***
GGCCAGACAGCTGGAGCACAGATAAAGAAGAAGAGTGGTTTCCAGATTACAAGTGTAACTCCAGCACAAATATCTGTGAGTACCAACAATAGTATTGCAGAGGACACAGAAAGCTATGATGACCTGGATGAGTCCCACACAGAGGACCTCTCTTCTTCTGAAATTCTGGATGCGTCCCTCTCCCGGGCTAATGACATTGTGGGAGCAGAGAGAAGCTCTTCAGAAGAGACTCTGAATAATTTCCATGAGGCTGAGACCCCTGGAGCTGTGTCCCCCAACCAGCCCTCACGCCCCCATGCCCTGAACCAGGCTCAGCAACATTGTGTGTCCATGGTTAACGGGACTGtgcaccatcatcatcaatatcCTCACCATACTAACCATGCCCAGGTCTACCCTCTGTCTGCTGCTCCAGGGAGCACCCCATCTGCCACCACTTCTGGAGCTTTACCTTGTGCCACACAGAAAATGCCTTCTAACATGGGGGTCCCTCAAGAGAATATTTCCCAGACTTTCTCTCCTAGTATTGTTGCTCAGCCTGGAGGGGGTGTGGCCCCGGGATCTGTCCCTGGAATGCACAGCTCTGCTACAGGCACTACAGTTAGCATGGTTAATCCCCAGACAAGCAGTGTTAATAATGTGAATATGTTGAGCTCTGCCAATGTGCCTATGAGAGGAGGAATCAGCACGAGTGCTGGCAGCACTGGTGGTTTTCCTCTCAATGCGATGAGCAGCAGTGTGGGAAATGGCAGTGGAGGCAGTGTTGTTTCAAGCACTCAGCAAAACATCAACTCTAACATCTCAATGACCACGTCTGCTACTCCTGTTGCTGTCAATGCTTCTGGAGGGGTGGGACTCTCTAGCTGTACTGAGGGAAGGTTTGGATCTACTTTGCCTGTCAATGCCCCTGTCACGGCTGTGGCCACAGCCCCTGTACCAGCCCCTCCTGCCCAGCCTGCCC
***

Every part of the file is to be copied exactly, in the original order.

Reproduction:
GGCCAGACAGCTGGAGCACAGATAAAGAAGAAGAGTGGTTTCCAGATTACAAGTGTAACTCCAGCACAAATATCTGTGAGTACCAACAATAGTATTGCAGAGGACACAGAAAGCTATGATGACCTGGATGAGTCCCACACAGAGGACCTCTCTTCTTCTGAAATTCTGGATGCGTCCCTCTCCCGGGCTAATGACATTGTGGGAGCAGAGAGAAGCTCTTCAGAAGAGACTCTGAATAATTTCCATGAGGCTGAGACCCCTGGAGCTGTGTCCCCCAACCAGCCCTCACGCCCCCATGCCCTGAACCAGGCTCAGCAACATTGTGTGTCCATGGTTAACGGGACTGtgcaccatcatcatcaatatcCTCACCATACTAACCATGCCCAGGTCTACCCTCTGTCTGCTGCTCCAGGGAGCACCCCATCTGCCACCACTTCTGGAGCTTTACCTTGTGCCACACAGAAAATGCCTTCTAACATGGGGGTCCCTCAAGAGAATATTTCCCAGACTTTCTCTCCTAGTATTGTTGCTCAGCCTGGAGGGGGTGTGGCCCCGGGATCTGTCCCTGGAATGCACAGCTCTGCTACAGGCACTACAGTTAGCATGGTTAATCCCCAGACAAGCAGTGTTAATAATGTGAATATGTTGAGCTCTGCCAATGTGCCTATGAGAGGAGGAATCAGCACGAGTGCTGGCAGCACTGGTGGTTTTCCTCTCAATGCGATGAGCAGCAGTGTGGGAAATGGCAGTGGAGGCAGTGTTGTTTCAAGCACTCAGCAAAACATCAACTCTAACATCTCAATGACCACGTCTGCTACTCCTGTTGCTGTCAATGCTTCTGGAGGGGTGGGACTCTCTAGCTGTACTGAGGGAAGGTTTGGATCTACTTTGCCTGTCAATGCCCCTGTCACGGCTGTGGCCACAGCCCCTGTACCAGCCCCTCCTGCCCAGCCTGCCC